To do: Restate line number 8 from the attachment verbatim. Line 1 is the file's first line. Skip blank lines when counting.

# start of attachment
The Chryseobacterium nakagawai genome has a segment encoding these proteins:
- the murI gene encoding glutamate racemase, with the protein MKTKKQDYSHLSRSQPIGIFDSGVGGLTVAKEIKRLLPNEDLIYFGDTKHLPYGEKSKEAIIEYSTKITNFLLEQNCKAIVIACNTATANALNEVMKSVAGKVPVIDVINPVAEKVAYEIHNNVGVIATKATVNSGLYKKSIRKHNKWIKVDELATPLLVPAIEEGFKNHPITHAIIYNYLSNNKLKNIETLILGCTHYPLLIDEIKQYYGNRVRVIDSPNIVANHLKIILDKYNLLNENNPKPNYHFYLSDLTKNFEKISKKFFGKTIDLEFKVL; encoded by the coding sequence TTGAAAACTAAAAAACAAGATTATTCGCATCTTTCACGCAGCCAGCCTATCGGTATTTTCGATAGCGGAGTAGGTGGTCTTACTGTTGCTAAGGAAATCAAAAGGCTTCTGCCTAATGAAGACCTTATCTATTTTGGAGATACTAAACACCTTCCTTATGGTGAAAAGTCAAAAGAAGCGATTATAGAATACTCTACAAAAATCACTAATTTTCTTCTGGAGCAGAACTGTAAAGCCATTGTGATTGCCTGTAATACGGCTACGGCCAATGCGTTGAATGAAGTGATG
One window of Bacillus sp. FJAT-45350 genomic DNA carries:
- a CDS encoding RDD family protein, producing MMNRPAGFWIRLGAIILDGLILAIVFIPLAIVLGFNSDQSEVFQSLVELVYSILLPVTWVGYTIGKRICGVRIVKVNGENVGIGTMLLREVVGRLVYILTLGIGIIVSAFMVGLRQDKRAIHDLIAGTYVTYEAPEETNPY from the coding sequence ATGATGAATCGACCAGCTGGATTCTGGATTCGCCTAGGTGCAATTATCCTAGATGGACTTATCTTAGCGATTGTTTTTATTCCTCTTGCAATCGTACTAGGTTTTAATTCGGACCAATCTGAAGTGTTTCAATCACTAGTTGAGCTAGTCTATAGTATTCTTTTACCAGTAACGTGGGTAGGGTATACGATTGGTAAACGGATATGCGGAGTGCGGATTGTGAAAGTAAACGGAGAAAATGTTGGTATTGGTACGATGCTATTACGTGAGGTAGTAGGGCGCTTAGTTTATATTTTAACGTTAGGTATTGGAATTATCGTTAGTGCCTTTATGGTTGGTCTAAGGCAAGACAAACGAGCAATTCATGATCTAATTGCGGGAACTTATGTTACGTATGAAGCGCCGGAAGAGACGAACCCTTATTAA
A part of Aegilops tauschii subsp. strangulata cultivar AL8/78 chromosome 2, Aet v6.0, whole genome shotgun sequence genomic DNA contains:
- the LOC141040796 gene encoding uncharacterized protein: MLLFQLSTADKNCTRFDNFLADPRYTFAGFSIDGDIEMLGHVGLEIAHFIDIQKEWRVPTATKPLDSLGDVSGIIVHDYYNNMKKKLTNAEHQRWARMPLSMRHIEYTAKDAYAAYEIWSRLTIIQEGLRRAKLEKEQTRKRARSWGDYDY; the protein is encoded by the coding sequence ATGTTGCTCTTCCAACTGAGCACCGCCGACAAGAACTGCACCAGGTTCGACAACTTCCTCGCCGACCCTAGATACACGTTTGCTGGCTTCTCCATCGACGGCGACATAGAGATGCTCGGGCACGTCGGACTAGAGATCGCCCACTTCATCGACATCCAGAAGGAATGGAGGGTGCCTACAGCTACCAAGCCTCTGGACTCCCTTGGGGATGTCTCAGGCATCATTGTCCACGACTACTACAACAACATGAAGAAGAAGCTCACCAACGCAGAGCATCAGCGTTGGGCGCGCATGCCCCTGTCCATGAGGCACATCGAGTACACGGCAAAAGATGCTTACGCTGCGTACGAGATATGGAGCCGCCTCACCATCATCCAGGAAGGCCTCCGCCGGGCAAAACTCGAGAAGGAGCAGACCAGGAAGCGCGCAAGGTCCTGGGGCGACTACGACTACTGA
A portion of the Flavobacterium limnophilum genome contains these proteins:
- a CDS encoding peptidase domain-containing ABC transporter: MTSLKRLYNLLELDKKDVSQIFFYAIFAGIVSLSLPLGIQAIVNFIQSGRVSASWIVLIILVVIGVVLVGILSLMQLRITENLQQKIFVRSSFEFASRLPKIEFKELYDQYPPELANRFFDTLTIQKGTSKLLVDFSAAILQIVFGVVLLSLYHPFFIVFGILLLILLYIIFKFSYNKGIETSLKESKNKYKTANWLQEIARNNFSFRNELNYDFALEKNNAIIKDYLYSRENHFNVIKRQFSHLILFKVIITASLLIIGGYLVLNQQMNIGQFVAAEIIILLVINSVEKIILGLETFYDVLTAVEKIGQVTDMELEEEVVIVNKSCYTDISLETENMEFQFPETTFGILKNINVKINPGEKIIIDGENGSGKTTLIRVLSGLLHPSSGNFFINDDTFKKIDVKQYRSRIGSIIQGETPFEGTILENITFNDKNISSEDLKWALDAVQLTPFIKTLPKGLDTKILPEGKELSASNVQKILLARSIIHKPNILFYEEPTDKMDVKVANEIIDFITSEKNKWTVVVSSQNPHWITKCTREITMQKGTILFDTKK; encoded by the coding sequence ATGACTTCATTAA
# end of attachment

- a CDS encoding peptidase domain-containing ABC transporter: MTSLKRLYNLLELDKKDVSQIFFYAIFAGIVSLSLPLGIQAIVNFIQSGRVSASWIVLIILVVIGVVLVGILSLMQLRITENLQQKIFVRSSFEFASRLPKIEFKELYDQYPPELANRFFDTLTIQKGTSKLLVDFSAAILQIVFGVVLLSLYHPFFIVFGILLLILLYIIFKFSYNKGIETSLKESKNKYKTANWLQEIARNNFSFRNELNYDFALEKNNAIIKDYLYSRENHFNVIKRQFSHLILFKVIITASLLIIGGYLVLNQQMNIGQFVAAEIIILLVINSVEKIILGLETFYDVLTAVEKIGQVTDMELEEEVVIVNKSCYTDISLETENMEFQFPETTFGILKNINVKINPGEKIIIDGENGSGKTTLIRVLSGLLHPSSGNFFINDDTFKKIDVKQYRSRIGSIIQGETPFEGTILENITFNDKNISSEDLKWALDAVQLTPFIKTLPKGLDTKILPEGKELSASNVQKILLARSIIHKPNILFYEEPTDKMDVKVANEIIDFITSEKNKWTVVVSSQNPHWITKCTREITMQKGTILFDTKK; encoded by the coding sequence ATGACTTCATTAA